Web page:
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SH City Council approves land purchase to expand Signal Hill Park

The council also recognizes Senior Police Officer Don Moreau as Signal Hill’s 2018 Employee of the Year

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Land purchases
During its Jan. 8 meeting at its council chamber, the Signal Hill City Council approved two resolutions for the purchase of land.

One of the purchases– about a third of an acre at 1905-1907 E. 21st St. adjacent to Signal Hill Park’s Spud Field– allows for future expansion of the park.

City Manager Charlie Honeycutt said the city’s parks-and-recreation master plan describes Signal Hill Park as a focal point of the community that needs to be enlarged and upgraded.

“Long-term goals for Signal Hill Park would be the acquisition of adjacent sites in order to enlarge the park acreage to provide for additional recreational facilities,” Honeycutt read from the plan.

Property owner Diane R. Kelley had offered to sell the parcel to the City this past August, Honeycutt said.

To purchase the property, the council agreed to use $760,000 from the City’s park-development fund to cover all costs associated with the acquisition. The fund consists of fees collected from property developers, Honeycutt said.

The council approved the second land purchase in a joint meeting with the Successor Agency to the former Signal Hill Redevelopment Agency (SHRA), which consists of the same members.

Honeycutt explained that the Successor Agency had been trying to find a buyer for the three-acre parcel of land at 1400 E. Spring St. for a decade to no success, due to abandoned oil wells on the site and its listed price of $1.1 million.

“Past efforts to sell the property for development of Hyundai, Fiat, Jeep, RAM Truck, Subaru and Mazda dealerships have not materialized due to a variety of environmental and physical site constraints, combined with the purchase price of the property listed in the state-approved long-range property-management plan,” Honeycutt said.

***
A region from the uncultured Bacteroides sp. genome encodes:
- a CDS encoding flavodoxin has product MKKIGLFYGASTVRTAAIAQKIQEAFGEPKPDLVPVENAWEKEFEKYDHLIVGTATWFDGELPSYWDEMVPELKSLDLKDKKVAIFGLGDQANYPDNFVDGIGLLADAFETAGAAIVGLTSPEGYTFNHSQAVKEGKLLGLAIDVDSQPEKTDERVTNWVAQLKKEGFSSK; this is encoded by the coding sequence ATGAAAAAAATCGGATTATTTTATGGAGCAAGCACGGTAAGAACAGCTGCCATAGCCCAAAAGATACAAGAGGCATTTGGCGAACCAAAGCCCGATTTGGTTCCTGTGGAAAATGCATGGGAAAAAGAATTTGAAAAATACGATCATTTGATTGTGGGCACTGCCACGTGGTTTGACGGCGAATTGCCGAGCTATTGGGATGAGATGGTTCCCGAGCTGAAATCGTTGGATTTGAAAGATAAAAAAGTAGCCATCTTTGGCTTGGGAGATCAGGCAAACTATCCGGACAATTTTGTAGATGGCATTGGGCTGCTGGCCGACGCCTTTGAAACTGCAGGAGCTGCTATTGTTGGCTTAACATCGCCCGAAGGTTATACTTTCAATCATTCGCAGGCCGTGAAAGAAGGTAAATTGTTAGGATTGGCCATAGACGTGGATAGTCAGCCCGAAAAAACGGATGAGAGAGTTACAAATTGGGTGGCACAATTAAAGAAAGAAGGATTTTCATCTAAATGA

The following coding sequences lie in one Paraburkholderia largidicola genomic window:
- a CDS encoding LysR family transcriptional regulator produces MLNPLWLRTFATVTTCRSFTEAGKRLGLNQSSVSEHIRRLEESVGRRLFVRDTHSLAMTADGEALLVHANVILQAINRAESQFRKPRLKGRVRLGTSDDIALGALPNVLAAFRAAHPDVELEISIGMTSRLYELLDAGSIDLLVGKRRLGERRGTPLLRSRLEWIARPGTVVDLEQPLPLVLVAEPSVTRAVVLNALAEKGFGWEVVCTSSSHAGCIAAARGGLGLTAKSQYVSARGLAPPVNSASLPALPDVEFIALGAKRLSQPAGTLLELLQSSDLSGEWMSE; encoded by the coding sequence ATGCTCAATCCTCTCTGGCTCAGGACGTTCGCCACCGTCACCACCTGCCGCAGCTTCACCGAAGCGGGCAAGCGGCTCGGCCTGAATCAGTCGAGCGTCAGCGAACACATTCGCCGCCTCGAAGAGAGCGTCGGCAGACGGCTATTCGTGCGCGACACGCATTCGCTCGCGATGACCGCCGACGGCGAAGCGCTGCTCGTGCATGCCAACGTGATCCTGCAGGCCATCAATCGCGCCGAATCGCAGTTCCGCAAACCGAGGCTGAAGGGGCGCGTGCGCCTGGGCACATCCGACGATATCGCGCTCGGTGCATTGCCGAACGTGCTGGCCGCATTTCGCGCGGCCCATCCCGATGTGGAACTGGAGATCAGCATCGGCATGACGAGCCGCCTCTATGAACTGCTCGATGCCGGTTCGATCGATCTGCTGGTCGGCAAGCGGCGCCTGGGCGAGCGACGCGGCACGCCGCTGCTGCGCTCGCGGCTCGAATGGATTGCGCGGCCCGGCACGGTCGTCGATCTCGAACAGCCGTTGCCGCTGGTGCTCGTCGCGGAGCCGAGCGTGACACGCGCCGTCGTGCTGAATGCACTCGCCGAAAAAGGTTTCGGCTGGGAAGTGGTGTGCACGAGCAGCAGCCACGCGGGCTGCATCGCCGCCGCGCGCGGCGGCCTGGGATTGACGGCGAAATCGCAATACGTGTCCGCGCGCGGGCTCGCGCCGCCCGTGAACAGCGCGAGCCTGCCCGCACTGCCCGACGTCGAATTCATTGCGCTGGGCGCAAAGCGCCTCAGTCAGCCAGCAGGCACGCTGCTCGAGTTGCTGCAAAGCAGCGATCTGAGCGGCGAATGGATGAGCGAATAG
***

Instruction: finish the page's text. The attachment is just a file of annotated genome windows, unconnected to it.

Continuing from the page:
On staff’s recommendation, the council adopted a resolution approving $558,430 from the City’s economic-uncertainty reserve to purchase the property. The amount represents half the list price, with the remainder to be paid when the City secures another buyer for the property, Honeycutt said.

In the meantime, the City will continue to offer the land to local auto dealerships.

“We do have auto dealers who, from time to time, will not have sufficient space,” City Attorney Dave Aleshire explained. “This would be a relief parcel to provide for surface parking– in other words, auto storage.”

The Successor Agency then adopted a resolution approving transmitting the agreement to the Los Angeles County Fourth-District Consolidated Oversight Board for its review on Jan. 29, as per state law.

Photos by Anita W. Harris | Signal Tribune
The Signal Hill City Council convened Jan. 8 for its first meeting of 2019. In addition to addressing council business, councilmembers “switched hats” four times to conduct brief annual meetings as Successor Agency to the former Signal Hill Redevelopment Agency, Signal Hill Housing Authority, Signal Hill Public Financing Authority and Signal Hill Municipal Financing Authority.

Annual meetings
As per the City charter, since this meeting was the council’s first of the year, its members “switched hats” after addressing council business to conduct annual meetings as four other municipal bodies: Successor Agency to SHRA, as well as Signal Hill’s Housing Authority, Municipal Financing Authority and Public Financing Authority.

Mayor Tina Hansen first stressed that councilmembers do not receive additional compensation for conducting meetings as these municipal bodies.

As the Successor Agency, members approved adopting a recognized-obligation payment schedule (ROPS) for the fiscal year July 1, 2019, to June 30, 2020.